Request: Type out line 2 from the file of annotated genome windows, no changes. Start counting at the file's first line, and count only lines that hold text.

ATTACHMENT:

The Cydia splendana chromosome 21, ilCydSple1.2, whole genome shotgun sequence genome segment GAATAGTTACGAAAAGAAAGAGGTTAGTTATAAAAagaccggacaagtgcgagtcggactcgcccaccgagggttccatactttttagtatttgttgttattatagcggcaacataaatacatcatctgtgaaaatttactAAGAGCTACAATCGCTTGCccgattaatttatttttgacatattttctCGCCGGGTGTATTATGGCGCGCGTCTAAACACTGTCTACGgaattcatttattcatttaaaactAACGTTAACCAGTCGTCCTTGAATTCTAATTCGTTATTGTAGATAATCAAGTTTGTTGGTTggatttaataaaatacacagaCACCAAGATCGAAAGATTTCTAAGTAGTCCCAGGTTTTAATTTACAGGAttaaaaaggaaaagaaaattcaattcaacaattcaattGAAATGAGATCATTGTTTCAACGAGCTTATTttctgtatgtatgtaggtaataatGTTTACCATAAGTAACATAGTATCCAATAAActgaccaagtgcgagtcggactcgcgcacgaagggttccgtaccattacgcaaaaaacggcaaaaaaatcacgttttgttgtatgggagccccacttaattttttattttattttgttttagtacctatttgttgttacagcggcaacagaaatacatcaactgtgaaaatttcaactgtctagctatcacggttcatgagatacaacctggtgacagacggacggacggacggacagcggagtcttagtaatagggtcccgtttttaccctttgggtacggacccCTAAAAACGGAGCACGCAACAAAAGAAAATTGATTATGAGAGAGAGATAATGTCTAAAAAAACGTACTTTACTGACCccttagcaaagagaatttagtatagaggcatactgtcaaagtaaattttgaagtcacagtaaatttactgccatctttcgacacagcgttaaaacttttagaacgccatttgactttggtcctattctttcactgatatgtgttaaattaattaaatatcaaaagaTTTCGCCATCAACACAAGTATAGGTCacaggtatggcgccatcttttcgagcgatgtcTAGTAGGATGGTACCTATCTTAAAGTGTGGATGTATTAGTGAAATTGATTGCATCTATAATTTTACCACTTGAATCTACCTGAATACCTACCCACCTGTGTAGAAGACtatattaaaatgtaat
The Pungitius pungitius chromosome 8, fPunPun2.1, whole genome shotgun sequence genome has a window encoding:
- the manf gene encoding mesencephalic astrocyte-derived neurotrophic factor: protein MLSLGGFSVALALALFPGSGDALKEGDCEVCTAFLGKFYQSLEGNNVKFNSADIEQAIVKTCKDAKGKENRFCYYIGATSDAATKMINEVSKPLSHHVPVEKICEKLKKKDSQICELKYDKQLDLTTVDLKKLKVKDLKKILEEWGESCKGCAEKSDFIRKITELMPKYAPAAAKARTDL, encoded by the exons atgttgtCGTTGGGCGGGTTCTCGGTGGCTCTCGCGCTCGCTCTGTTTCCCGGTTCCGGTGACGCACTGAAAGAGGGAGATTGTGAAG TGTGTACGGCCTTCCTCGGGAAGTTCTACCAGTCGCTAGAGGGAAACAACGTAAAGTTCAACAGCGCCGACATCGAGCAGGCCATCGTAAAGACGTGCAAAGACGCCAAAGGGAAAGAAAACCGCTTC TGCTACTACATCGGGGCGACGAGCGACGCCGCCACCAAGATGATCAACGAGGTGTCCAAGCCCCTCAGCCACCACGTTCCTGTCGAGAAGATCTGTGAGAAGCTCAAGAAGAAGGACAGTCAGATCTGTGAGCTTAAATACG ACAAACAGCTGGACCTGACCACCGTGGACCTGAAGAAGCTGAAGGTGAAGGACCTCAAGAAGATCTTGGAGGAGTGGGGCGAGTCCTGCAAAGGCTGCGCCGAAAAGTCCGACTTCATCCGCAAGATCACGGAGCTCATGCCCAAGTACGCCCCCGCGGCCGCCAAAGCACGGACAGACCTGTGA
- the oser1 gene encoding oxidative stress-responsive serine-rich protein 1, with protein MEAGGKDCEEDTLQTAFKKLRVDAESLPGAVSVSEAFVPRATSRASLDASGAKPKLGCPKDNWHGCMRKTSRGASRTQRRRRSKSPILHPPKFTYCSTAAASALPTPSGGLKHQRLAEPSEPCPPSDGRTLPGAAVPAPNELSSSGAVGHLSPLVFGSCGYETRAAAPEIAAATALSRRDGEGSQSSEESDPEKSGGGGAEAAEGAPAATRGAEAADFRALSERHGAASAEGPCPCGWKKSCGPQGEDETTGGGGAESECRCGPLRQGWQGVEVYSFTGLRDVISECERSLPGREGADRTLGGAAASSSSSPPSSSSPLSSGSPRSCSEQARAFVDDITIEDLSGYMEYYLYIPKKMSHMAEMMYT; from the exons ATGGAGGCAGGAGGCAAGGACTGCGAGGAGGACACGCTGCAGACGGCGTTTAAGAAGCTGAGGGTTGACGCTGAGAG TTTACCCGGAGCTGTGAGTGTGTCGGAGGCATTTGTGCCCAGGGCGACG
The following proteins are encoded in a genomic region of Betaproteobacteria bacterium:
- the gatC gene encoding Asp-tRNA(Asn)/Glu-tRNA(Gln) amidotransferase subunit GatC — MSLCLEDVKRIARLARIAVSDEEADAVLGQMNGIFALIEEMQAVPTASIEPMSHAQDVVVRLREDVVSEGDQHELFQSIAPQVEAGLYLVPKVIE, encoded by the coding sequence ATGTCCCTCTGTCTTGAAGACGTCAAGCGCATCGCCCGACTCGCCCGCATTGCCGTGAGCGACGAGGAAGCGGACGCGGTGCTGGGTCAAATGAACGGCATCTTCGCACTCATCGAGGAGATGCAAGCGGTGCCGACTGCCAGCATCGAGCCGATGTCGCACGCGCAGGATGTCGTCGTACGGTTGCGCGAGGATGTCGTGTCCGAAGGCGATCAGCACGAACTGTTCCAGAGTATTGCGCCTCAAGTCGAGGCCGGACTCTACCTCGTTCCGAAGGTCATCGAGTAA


The Pungitius pungitius chromosome 8, fPunPun2.1, whole genome shotgun sequence genome has a window encoding: